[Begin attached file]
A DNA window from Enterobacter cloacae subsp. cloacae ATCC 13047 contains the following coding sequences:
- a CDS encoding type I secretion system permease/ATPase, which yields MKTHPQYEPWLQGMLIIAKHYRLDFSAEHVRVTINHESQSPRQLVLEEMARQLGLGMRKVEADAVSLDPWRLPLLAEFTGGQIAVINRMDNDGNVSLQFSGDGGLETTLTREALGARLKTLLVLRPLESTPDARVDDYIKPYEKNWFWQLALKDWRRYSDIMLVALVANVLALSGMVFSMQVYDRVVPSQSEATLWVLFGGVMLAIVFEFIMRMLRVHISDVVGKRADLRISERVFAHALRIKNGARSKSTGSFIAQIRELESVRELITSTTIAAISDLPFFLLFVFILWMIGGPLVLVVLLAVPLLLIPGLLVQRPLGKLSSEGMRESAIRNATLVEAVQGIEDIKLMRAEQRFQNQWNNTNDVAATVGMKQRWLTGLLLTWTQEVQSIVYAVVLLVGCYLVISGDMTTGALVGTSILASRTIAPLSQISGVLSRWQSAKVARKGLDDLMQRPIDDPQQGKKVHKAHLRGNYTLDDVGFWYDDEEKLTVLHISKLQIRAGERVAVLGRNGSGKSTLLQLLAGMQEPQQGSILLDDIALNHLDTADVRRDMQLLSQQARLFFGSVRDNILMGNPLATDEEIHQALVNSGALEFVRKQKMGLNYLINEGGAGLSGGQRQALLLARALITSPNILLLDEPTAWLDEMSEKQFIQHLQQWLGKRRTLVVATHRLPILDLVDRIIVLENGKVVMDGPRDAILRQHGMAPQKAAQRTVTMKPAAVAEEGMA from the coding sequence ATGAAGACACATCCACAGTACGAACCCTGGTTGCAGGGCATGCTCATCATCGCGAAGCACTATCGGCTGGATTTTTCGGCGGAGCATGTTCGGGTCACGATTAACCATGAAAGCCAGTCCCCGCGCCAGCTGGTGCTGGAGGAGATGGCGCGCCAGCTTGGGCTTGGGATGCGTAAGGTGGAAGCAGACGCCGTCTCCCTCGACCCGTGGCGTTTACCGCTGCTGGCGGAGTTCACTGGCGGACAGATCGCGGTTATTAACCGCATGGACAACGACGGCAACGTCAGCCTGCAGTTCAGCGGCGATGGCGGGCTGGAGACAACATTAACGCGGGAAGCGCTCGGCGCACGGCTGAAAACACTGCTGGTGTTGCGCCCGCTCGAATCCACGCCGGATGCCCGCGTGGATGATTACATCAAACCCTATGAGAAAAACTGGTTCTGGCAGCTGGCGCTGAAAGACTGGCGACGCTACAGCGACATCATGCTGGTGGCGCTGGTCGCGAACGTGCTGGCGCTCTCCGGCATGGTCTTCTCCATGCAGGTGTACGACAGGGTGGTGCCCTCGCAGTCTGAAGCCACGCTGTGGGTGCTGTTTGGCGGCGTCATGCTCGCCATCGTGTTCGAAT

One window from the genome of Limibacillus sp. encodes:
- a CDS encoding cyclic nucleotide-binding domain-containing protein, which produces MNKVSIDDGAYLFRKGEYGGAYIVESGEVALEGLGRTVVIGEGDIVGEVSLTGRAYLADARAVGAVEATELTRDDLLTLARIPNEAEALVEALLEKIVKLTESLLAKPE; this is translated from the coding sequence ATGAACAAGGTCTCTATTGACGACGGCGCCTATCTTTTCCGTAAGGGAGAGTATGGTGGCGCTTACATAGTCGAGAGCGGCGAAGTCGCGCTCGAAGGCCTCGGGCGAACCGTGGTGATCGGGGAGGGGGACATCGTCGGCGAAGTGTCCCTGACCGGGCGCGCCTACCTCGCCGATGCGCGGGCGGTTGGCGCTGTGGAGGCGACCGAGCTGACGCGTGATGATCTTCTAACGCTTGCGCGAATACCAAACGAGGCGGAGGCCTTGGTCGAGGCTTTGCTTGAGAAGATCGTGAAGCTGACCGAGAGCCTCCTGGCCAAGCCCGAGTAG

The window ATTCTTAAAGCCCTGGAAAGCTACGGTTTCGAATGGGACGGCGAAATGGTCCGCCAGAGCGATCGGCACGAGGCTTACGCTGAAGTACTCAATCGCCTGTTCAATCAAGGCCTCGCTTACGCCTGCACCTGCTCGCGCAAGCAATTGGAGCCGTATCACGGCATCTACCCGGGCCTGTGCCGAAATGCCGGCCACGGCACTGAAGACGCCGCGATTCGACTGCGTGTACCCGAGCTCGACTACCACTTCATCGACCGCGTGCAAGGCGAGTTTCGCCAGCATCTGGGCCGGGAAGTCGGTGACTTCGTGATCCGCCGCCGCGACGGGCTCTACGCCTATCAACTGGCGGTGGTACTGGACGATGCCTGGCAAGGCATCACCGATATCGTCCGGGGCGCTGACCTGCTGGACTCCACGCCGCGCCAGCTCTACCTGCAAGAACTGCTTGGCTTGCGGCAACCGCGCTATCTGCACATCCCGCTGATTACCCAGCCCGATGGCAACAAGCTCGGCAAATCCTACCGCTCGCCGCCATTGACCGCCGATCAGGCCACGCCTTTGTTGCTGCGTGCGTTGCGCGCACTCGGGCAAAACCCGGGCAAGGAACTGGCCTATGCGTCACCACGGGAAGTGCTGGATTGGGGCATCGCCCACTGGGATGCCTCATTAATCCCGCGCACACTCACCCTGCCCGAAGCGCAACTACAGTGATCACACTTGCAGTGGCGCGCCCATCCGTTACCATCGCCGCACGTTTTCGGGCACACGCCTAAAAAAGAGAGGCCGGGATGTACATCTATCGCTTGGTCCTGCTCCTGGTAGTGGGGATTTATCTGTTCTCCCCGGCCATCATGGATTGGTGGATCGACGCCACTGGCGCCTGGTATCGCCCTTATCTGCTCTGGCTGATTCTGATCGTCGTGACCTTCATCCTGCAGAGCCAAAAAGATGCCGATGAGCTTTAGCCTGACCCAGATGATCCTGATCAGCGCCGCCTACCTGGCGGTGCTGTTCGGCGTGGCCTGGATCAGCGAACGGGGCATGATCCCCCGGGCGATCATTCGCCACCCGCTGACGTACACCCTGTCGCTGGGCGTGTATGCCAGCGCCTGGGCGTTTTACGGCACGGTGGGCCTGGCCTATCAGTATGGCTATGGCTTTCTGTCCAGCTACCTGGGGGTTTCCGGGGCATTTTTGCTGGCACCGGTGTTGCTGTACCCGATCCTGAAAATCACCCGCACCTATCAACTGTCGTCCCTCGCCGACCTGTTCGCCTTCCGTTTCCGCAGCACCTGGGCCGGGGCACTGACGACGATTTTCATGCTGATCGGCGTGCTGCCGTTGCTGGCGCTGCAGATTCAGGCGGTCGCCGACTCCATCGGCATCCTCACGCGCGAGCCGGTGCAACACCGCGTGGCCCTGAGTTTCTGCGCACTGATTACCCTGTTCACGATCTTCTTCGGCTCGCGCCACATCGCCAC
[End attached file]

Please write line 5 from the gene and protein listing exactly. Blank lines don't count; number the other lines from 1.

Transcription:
The window ATTCTTAAAGCCCTGGAAAGCTACGGTTTCGAATGGGACGGCGAAATGGTCCGCCAGAGCGATCGGCACGAGGCTTACGCTGAAGTACTCAATCGCCTGTTCAATCAAGGCCTCGCTTACGCCTGCACCTGCTCGCGCAAGCAATTGGAGCCGTATCACGGCATCTACCCGGGCCTGTGCCGAAATGCCGGCCACGGCACTGAAGACGCCGCGATTCGACTGCGTGTACCCGAGCTCGACTACCACTTCATCGACCGCGTGCAAGGCGAGTTTCGCCAGCATCTGGGCCGGGAAGTCGGTGACTTCGTGATCCGCCGCCGCGACGGGCTCTACGCCTATCAACTGGCGGTGGTACTGGACGATGCCTGGCAAGGCATCACCGATATCGTCCGGGGCGCTGACCTGCTGGACTCCACGCCGCGCCAGCTCTACCTGCAAGAACTGCTTGGCTTGCGGCAACCGCGCTATCTGCACATCCCGCTGATTACCCAGCCCGATGGCAACAAGCTCGGCAAATCCTACCGCTCGCCGCCATTGACCGCCGATCAGGCCACGCCTTTGTTGCTGCGTGCGTTGCGCGCACTCGGGCAAAACCCGGGCAAGGAACTGGCCTATGCGTCACCACGGGAAGTGCTGGATTGGGGCATCGCCCACTGGGATGCCTCATTAATCCCGCGCACACTCACCCTGCCCGAAGCGCAACTACAGTGATCACACTTGCAGTGGCGCGCCCATCCGTTACCATCGCCGCACGTTTTCGGGCACACGCCTAAAAAAGAGAGGCCGGGATGTACATCTATCGCTTGGTCCTGCTCCTGGTAGTGGGGATTTATCTGTTCTCCCCGGCCATCATGGATTGGTGGATCGACGCCACTGGCGCCTGGTATCGCCCTTATCTGCTCTGGCTGATTCTGATCGTCGTGACCTTCATCCTGCAGAGCCAAAAAGATGCCGATGAGCTTTAGCCTGACCCAGATGATCCTGATCAGCGCCGCCTACCTGGCGGTGCTGTTCGGCGTGGCCTGGATCAGCGAACGGGGCATGATCCCCCGGGCGATCATTCGCCACCCGCTGACGTACACCCTGTCGCTGGGCGTGTATGCCAGCGCCTGGGCGTTTTACGGCACGGTGGGCCTGGCCTATCAGTATGGCTATGGCTTTCTGTCCAGCTACCTGGGGGTTTCCGGGGCATTTTTGCTGGCACCGGTGTTGCTGTACCCGATCCTGAAAATCACCCGCACCTATCAACTGTCGTCCCTCGCCGACCTGTTCGCCTTCCGTTTCCGCAGCACCTGGGCCGGGGCACTGACGACGATTTTCATGCTGATCGGCGTGCTGCCGTTGCTGGCGCTGCAGATTCAGGCGGTCGCCGACTCCATCGGCATCCTCACGCGCGAGCCGGTGCAACACCGCGTGGCCCTGAGTTTCTGCGCACTGATTACCCTGTTCACGATCTTCTTCGGCTCGCGCCACATCGCCAC